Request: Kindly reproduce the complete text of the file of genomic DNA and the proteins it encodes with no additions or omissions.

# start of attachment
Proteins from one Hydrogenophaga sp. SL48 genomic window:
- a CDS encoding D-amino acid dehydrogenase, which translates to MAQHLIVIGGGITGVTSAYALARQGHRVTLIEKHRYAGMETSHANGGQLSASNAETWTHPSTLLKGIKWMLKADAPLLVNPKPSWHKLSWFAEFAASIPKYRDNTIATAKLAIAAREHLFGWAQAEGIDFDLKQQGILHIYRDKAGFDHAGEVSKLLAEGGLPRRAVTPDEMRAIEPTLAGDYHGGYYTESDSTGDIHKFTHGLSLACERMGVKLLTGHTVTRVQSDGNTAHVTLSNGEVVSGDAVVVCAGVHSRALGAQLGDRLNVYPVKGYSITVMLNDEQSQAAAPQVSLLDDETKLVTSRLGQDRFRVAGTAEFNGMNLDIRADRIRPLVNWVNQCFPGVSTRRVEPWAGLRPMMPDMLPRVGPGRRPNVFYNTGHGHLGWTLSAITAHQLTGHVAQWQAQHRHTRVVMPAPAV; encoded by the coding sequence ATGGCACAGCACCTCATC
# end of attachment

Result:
Proteins from one Hydrogenophaga sp. SL48 genomic window:
- a CDS encoding D-amino acid dehydrogenase, which translates to MAQHLIVIGGGITGVTSAYALARQGHRVTLIEKHRYAGMETSHANGGQLSASNAETWTHPSTLLKGIKWMLKADAPLLVNPKPSWHKLSWFAEFAASIPKYRDNTIATAKLAIAAREHLFGWAQAEGIDFDLKQQGILHIYRDKAGFDHAGEVSKLLAEGGLPRRAVTPDEMRAIEPTLAGDYHGGYYTESDSTGDIHKFTHGLSLACERMGVKLLTGHTVTRVQSDGNTAHVTLSNGEVVSGDAVVVCAGVHSRALGAQLGDRLNVYPVKGYSITVMLNDEQSQAAAPQVSLLDDETKLVTSRLGQDRFRVAGTAEFNGMNLDIRADRIRPLVNWVNQCFPGVSTRRVEPWAGLRPMMPDMLPRVGPGRRPNVFYNTGHGHLGWTLSAITAHQLTGHVAQWQAQHRHTRVVMPAPAV; encoded by the coding sequence ATGGCACAGCACCTCATC